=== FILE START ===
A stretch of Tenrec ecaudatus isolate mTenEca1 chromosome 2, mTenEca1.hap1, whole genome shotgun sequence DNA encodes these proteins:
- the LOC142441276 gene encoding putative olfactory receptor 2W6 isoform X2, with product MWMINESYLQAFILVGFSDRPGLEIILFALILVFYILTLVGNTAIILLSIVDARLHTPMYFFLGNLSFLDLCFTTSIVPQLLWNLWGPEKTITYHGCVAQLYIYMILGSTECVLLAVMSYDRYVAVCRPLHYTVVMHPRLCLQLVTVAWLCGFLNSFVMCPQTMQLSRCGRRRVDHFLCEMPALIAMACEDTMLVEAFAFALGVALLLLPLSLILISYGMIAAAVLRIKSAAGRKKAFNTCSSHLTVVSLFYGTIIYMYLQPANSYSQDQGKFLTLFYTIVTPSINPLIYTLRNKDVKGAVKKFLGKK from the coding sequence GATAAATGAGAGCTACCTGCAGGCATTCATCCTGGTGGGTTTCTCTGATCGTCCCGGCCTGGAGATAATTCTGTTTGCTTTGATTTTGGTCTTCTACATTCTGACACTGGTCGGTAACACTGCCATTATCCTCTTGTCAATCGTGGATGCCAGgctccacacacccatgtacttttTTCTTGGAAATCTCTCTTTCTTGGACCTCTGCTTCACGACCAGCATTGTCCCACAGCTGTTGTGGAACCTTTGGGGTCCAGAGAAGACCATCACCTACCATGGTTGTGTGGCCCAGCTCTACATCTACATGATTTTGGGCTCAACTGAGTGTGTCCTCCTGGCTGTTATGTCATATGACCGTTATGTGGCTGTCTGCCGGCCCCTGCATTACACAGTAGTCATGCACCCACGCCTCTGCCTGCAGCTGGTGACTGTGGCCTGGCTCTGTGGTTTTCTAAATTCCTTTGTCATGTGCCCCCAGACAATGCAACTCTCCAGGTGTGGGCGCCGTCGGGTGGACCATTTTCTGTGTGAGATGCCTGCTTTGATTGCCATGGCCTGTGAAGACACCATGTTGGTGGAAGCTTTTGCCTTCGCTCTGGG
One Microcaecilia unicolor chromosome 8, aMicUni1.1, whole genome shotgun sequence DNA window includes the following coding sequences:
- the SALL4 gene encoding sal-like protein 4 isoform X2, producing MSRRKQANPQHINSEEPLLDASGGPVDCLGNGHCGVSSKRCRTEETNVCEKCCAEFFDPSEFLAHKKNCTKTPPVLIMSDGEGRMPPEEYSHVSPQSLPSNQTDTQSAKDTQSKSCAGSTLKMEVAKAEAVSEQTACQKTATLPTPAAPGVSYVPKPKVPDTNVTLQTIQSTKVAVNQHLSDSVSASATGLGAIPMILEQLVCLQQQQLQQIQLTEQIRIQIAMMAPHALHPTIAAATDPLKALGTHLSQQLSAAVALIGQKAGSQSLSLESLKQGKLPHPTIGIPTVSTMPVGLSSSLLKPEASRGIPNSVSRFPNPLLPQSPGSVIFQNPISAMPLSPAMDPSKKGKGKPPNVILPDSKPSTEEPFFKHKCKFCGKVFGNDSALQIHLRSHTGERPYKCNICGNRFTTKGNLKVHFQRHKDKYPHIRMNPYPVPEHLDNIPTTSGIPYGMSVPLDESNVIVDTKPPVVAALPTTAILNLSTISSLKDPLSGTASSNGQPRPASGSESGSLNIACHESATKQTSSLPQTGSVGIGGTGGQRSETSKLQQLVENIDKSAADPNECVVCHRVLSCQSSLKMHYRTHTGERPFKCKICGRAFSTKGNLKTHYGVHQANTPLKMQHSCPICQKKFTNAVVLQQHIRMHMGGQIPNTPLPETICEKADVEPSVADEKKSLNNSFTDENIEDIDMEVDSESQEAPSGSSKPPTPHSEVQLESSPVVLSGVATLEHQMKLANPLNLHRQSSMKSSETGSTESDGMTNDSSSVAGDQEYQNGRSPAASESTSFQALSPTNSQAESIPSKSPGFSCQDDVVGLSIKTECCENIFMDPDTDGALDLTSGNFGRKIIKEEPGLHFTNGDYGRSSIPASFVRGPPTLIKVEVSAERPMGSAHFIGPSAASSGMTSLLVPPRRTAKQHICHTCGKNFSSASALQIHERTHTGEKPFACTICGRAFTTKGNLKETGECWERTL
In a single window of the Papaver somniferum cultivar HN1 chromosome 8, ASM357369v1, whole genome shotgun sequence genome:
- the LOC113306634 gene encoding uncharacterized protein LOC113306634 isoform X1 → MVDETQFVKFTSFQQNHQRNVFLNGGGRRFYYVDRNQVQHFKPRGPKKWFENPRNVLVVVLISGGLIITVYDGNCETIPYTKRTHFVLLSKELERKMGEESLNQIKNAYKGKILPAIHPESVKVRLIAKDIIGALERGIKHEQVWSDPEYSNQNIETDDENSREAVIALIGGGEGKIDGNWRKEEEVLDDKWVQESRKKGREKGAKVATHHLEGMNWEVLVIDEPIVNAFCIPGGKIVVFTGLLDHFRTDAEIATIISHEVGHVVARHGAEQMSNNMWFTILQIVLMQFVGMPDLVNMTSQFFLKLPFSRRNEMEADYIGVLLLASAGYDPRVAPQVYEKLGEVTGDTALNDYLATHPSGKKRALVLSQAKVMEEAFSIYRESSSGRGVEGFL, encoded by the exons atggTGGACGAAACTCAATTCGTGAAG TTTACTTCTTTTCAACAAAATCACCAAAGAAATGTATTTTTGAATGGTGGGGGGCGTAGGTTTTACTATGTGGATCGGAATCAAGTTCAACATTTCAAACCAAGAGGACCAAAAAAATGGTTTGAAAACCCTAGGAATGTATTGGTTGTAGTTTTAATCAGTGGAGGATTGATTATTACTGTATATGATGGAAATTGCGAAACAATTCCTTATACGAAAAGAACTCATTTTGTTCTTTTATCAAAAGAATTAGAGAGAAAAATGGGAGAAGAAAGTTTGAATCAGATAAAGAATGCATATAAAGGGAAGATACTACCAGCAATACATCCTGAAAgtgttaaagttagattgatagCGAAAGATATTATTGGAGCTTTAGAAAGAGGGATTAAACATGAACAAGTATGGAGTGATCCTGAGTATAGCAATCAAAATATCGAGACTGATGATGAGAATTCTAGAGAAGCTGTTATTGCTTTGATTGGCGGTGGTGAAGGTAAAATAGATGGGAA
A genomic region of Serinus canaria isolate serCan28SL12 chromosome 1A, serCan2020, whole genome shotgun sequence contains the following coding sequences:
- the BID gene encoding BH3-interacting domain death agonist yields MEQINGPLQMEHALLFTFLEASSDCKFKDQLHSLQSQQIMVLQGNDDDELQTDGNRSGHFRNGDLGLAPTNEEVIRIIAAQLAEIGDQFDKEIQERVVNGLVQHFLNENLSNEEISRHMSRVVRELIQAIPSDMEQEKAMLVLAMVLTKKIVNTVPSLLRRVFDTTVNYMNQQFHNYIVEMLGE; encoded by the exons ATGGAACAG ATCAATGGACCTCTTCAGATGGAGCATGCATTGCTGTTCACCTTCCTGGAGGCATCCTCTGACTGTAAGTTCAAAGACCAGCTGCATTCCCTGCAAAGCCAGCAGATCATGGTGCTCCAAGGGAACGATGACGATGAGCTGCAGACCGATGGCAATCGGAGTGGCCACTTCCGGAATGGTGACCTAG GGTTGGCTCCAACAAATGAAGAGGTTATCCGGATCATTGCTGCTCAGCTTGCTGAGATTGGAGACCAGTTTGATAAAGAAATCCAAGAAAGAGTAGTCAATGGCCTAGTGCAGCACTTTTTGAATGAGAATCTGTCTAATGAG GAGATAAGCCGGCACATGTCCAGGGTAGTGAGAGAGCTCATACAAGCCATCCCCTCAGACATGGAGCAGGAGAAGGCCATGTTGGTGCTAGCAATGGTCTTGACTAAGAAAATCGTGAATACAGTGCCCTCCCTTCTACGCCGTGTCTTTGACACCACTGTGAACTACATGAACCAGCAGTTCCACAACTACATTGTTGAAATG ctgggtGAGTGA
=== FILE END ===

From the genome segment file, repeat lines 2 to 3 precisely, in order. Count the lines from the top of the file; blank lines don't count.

- the LOC142441276 gene encoding putative olfactory receptor 2W6 isoform X2, with product MWMINESYLQAFILVGFSDRPGLEIILFALILVFYILTLVGNTAIILLSIVDARLHTPMYFFLGNLSFLDLCFTTSIVPQLLWNLWGPEKTITYHGCVAQLYIYMILGSTECVLLAVMSYDRYVAVCRPLHYTVVMHPRLCLQLVTVAWLCGFLNSFVMCPQTMQLSRCGRRRVDHFLCEMPALIAMACEDTMLVEAFAFALGVALLLLPLSLILISYGMIAAAVLRIKSAAGRKKAFNTCSSHLTVVSLFYGTIIYMYLQPANSYSQDQGKFLTLFYTIVTPSINPLIYTLRNKDVKGAVKKFLGKK from the coding sequence GATAAATGAGAGCTACCTGCAGGCATTCATCCTGGTGGGTTTCTCTGATCGTCCCGGCCTGGAGATAATTCTGTTTGCTTTGATTTTGGTCTTCTACATTCTGACACTGGTCGGTAACACTGCCATTATCCTCTTGTCAATCGTGGATGCCAGgctccacacacccatgtacttttTTCTTGGAAATCTCTCTTTCTTGGACCTCTGCTTCACGACCAGCATTGTCCCACAGCTGTTGTGGAACCTTTGGGGTCCAGAGAAGACCATCACCTACCATGGTTGTGTGGCCCAGCTCTACATCTACATGATTTTGGGCTCAACTGAGTGTGTCCTCCTGGCTGTTATGTCATATGACCGTTATGTGGCTGTCTGCCGGCCCCTGCATTACACAGTAGTCATGCACCCACGCCTCTGCCTGCAGCTGGTGACTGTGGCCTGGCTCTGTGGTTTTCTAAATTCCTTTGTCATGTGCCCCCAGACAATGCAACTCTCCAGGTGTGGGCGCCGTCGGGTGGACCATTTTCTGTGTGAGATGCCTGCTTTGATTGCCATGGCCTGTGAAGACACCATGTTGGTGGAAGCTTTTGCCTTCGCTCTGGG
One Microcaecilia unicolor chromosome 8, aMicUni1.1, whole genome shotgun sequence DNA window includes the following coding sequences: